Despite the expectations of Charterers, the downward trend in freight in the Azov region, which has been going on for more than three weeks, has stopped. During the reporting week, rates still showed a decrease of one US dollar, but this was rather by inertia; it should be expected that the market, if it does not start to grow, will at least remain static. Charterers’ attempts to significantly push the market down with low prices (up to USD 15 on the basis of the voyage from Rostov to Marmara) had no chance of success: the entire spot tonnage was fixed by the end of the week, and the offers were discussed mostly with laycan in the second half of October.
In addition to increasing initiative of Exporters, adverse weather conditions continue to affect the volume of tonnage supply at the moment: break in rhythm of shipments and a rise in the average voyage duration artificially enhances the lack of fleet. Amid the global and domestic grain markets conditions, as well as the weak ruble, there is no reason to expect a decrease in the activity of Traders in the near term. However, if weather factors remain unchanged, there will be an increase in rates instead of growing of the actual volume of shipments; this will be caused more by the desire of Charterers to ship the cargo, rather than by the number of confirmed fixtures.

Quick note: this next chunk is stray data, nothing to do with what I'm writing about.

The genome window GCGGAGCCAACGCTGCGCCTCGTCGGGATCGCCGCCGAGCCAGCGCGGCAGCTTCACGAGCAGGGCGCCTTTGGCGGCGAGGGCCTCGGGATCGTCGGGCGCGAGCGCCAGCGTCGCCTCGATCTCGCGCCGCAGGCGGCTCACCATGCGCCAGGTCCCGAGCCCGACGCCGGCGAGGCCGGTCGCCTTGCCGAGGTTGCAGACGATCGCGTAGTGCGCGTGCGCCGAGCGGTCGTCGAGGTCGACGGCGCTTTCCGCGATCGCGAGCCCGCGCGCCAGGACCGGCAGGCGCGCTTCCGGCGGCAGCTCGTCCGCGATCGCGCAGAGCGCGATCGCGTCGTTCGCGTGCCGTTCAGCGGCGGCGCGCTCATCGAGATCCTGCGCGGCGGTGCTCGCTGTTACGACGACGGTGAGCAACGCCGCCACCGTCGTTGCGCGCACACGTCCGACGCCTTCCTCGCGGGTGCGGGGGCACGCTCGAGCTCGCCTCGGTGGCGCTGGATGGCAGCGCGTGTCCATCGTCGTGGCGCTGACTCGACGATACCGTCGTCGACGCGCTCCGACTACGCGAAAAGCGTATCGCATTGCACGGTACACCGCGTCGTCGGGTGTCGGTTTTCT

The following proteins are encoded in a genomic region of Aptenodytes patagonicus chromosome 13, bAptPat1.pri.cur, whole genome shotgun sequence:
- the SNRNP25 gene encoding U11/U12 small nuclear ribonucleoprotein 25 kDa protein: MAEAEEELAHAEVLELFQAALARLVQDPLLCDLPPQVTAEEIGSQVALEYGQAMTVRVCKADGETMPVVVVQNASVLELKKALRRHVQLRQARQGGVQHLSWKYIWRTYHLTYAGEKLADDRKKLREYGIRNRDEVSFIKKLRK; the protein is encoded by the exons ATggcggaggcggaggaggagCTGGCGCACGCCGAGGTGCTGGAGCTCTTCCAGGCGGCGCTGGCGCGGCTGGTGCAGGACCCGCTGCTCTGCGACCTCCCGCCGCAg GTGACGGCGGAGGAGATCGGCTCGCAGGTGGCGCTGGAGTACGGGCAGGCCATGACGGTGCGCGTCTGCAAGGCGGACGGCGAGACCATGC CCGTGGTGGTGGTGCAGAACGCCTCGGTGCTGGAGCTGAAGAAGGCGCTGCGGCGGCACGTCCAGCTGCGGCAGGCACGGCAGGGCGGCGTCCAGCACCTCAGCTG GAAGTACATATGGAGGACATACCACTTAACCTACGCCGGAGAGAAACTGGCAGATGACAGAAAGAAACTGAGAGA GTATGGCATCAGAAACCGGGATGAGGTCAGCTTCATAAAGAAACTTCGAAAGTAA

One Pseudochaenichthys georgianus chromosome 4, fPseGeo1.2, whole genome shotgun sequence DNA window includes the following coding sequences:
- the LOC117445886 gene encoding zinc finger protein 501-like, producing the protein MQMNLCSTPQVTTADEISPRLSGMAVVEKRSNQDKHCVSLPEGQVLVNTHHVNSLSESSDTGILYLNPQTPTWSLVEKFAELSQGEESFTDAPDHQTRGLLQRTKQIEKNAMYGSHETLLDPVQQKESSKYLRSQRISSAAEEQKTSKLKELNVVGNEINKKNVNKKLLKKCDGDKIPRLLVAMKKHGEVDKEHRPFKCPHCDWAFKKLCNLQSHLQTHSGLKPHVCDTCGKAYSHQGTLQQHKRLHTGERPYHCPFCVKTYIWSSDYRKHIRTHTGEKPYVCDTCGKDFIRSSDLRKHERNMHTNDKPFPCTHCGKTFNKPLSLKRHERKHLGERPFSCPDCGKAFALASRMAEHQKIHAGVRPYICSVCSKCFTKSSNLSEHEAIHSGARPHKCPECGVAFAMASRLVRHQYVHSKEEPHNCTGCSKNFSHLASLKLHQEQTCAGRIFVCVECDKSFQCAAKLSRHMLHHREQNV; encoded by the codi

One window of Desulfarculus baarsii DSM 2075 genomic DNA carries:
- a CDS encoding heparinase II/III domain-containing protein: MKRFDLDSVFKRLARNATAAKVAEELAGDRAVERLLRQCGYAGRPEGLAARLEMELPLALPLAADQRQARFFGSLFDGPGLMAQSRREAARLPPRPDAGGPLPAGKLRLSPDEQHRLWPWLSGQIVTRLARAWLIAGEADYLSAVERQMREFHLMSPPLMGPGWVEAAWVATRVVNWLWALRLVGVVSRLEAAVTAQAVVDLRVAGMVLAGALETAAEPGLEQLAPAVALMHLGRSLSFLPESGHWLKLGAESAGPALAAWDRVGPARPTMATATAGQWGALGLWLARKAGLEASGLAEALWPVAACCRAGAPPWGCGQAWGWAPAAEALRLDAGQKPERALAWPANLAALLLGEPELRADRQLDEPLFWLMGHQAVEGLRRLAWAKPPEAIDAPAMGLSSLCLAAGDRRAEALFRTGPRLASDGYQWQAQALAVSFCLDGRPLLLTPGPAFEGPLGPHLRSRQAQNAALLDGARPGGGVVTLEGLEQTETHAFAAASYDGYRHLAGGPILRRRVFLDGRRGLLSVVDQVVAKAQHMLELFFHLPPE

On the brink of the end of inland waterways navigation, Owners of Russian-flagged vessels, which are working from river ports, are already contracting for the 44th week and making decisions about positioning the fleet for winter, choosing between the Caspian and Azov regions. Now this process is just getting started; it will be possible to draw conclusions about the balance of power for the winter closer to the end of October. Shippers understand that this is their last chance to use inland waterways: otherwise, they will either have to store the cargo all winter, or take it to seaports by land, which is less commercially efficient. Owners will not hesitate to take financial advantage from this situation by raising rates for the “final” voyage.
According to information from agricultural producers, the torrid summer in the Southern Federal District negatively affected the yield of corn (variously estimated, there are expected losses up to 30%). Amid the need to fulfill previously concluded contracts by Exporters, small volumes, compared to the expected harvest, will stimulate price growth in the Caspian region for a long time. By means of it, rates are expected to increase during October; this is a more significant driver for the Caspian Sea than the upcoming end of navigation: there is a chance of a repeat of the last year’s situation, when the Volgograd river port remained unfrozen, which allowed to continue shipments throughout the winter.